Producer: “I can imagine a situation where the player will expect…”
Engineer: “I can imagine a case where the designer may want a level to…”
Designer: “I can imagine someone getting frustrated when…”
The phrase “I can imagine” comes up with surprisingly frequency during videogame development. I’ve heard it used on teams both large and small, during projects in wildly different genres, from people young and old.
At some point, in a moment of confused weakness, I’ve probably said it too.
But while I am all for imagination, the phrase is intellectually lazy. It is unfocused. It mistakenly treats design as a pile of independent special cases, causing what is most likely to be gradually eclipsed by what is unrealistically specific.
What doesn’t add to the design takes away from it. What doesn’t drive a project forward stalls it. And while it’s generally in a programmer’s interest to find a scaleable solution… well, I’ll just put this here:
And for a second opinion: John Salwitz, one of the 4 original developers for Paperboy in 1984, told me (I’m paraphrasing, this was 2005) that the most common error made by game programmers is trying to make software that does everything, instead of focusing on making software that does what it’s supposed to well.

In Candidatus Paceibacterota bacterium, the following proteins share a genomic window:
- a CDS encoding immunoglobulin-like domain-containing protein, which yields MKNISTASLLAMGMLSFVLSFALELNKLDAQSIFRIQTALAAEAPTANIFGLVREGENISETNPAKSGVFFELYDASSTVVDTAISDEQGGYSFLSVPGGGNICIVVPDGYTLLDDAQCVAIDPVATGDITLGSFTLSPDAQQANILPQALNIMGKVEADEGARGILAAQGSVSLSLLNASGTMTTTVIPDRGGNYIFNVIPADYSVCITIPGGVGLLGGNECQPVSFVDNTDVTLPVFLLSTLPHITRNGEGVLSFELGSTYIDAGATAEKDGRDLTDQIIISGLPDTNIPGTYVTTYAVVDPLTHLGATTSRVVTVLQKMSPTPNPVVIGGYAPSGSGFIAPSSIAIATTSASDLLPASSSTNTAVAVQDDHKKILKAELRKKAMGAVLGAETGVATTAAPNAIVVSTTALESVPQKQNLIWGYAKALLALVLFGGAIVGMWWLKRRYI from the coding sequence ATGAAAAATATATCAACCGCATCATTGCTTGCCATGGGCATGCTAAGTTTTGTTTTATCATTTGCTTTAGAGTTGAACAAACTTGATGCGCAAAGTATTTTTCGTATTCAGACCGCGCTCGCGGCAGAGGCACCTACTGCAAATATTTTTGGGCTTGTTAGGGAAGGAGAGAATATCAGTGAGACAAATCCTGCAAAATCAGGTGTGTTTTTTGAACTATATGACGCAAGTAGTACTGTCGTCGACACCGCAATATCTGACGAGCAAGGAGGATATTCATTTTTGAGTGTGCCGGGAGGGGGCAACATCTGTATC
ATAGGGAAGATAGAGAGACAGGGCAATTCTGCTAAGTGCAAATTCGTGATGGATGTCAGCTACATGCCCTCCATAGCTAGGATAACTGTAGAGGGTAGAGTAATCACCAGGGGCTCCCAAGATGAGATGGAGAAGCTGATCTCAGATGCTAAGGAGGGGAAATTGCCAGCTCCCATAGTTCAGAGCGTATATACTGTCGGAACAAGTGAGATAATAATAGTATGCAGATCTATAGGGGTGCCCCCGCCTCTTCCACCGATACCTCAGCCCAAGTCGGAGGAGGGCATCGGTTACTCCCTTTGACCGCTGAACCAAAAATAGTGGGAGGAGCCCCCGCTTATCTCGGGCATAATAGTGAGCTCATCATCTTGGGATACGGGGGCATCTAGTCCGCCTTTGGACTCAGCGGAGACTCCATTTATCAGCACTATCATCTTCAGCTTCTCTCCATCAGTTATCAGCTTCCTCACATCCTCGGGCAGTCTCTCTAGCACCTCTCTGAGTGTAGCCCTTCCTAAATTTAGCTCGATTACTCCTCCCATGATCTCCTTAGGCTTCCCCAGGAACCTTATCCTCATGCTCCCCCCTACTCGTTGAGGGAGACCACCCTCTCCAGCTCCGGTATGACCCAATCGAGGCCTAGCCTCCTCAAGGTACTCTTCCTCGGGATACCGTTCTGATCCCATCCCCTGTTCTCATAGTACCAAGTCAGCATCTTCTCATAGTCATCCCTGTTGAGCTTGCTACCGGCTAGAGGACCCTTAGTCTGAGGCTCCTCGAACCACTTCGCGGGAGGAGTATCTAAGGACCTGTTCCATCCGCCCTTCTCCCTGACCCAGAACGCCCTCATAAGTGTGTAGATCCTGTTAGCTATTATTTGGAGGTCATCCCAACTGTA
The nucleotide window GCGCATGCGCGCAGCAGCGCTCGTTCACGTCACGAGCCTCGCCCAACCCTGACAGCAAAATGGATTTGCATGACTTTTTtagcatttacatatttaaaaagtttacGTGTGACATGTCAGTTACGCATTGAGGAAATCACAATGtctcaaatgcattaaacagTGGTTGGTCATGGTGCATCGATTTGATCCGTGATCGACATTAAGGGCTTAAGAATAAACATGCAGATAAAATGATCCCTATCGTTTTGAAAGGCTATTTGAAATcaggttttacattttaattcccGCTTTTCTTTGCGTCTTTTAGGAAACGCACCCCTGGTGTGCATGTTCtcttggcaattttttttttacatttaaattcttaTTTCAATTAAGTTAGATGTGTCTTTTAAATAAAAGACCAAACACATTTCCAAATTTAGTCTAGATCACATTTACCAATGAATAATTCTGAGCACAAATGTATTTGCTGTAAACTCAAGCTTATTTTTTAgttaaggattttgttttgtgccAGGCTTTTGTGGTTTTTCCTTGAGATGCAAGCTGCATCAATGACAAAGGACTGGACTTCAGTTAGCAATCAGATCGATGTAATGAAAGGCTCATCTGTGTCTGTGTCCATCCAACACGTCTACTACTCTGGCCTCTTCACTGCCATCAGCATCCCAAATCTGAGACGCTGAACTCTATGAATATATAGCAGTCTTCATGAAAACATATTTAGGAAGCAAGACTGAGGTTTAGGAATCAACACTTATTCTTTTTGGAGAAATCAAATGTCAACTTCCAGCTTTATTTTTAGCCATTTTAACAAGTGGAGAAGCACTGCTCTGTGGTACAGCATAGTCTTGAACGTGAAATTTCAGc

The issue with using imagination in design arguments is that a healthy mind can imagine quite literally anything – things we can’t even begin to describe in words – regardless of its relevance or the chances of it actually happening. Good design requires coherent vision, selective emphasis, and conscious tradeoffs to produce a curated experience. Chasing unrelated threads in every direction in a futile effort to please every person in every circumstance is the opposite of that – the opposite of good design.
I can imagine a situation coming up tomorrow for which I would want to have a frog costume to wear. But that in itself is not a valid justification to go out and buy a frog costume tonight, in lieu of preparing for and tending to all the other more probable realities.
We have to imagine, of course, in order to consider directions and decisions before we’ve sunk resources into acting upon them. However it is the integrated act of more rigorous consideration that does the work – the artist’s trained judgment or the designer’s application of sound principle – not the raw yield of imagined possibilities.
It’s like an architect delivering a “blueprint” that’s really just random lines all over a page, expecting someone else to do the real work of deciding which to erase, which to rearrange, and which to structure how to arrive at a usable blueprint so that builders can proceed. He or she has a job to do, and doing this isn’t doing it.
It suggests cluelessness about how to spot decisions at the intersection of what has been done and what’s left to be done. Or a lack of clear thinking.
Imagination is how we start a thought, not how we close or present it.
This whole problem goes away with one minor tweak, instantly converting a statement from a useless declaration into one which can be evaluated and, if found true, accepted as grounds for further action:
“It seems likely that…”
The likelihood can then be questioned, and the impact weighed according to that likelihood. If it can’t be phrased that way, because it isn’t likely to be relevant, there’s the answer right there.
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